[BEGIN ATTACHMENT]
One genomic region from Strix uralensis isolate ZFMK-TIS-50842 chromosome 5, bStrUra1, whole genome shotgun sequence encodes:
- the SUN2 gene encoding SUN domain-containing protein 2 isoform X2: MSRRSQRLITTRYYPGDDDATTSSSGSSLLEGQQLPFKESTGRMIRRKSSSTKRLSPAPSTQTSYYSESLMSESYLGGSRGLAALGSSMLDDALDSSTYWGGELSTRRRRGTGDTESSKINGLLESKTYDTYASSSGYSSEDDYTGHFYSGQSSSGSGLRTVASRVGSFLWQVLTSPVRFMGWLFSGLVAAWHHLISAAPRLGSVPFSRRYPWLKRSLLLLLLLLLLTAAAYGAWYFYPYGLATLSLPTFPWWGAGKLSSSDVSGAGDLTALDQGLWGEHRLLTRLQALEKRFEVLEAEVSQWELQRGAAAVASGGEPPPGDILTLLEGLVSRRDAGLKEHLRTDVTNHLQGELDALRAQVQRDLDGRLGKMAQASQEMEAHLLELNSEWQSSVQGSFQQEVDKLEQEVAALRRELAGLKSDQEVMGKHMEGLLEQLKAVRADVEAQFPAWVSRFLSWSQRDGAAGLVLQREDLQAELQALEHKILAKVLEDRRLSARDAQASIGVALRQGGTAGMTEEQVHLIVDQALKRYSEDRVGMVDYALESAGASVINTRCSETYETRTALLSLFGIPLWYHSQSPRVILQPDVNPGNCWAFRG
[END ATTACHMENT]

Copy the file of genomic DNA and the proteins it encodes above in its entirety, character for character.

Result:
One genomic region from Strix uralensis isolate ZFMK-TIS-50842 chromosome 5, bStrUra1, whole genome shotgun sequence encodes:
- the SUN2 gene encoding SUN domain-containing protein 2 isoform X2: MSRRSQRLITTRYYPGDDDATTSSSGSSLLEGQQLPFKESTGRMIRRKSSSTKRLSPAPSTQTSYYSESLMSESYLGGSRGLAALGSSMLDDALDSSTYWGGELSTRRRRGTGDTESSKINGLLESKTYDTYASSSGYSSEDDYTGHFYSGQSSSGSGLRTVASRVGSFLWQVLTSPVRFMGWLFSGLVAAWHHLISAAPRLGSVPFSRRYPWLKRSLLLLLLLLLLTAAAYGAWYFYPYGLATLSLPTFPWWGAGKLSSSDVSGAGDLTALDQGLWGEHRLLTRLQALEKRFEVLEAEVSQWELQRGAAAVASGGEPPPGDILTLLEGLVSRRDAGLKEHLRTDVTNHLQGELDALRAQVQRDLDGRLGKMAQASQEMEAHLLELNSEWQSSVQGSFQQEVDKLEQEVAALRRELAGLKSDQEVMGKHMEGLLEQLKAVRADVEAQFPAWVSRFLSWSQRDGAAGLVLQREDLQAELQALEHKILAKVLEDRRLSARDAQASIGVALRQGGTAGMTEEQVHLIVDQALKRYSEDRVGMVDYALESAGASVINTRCSETYETRTALLSLFGIPLWYHSQSPRVILQPDVNPGNCWAFRG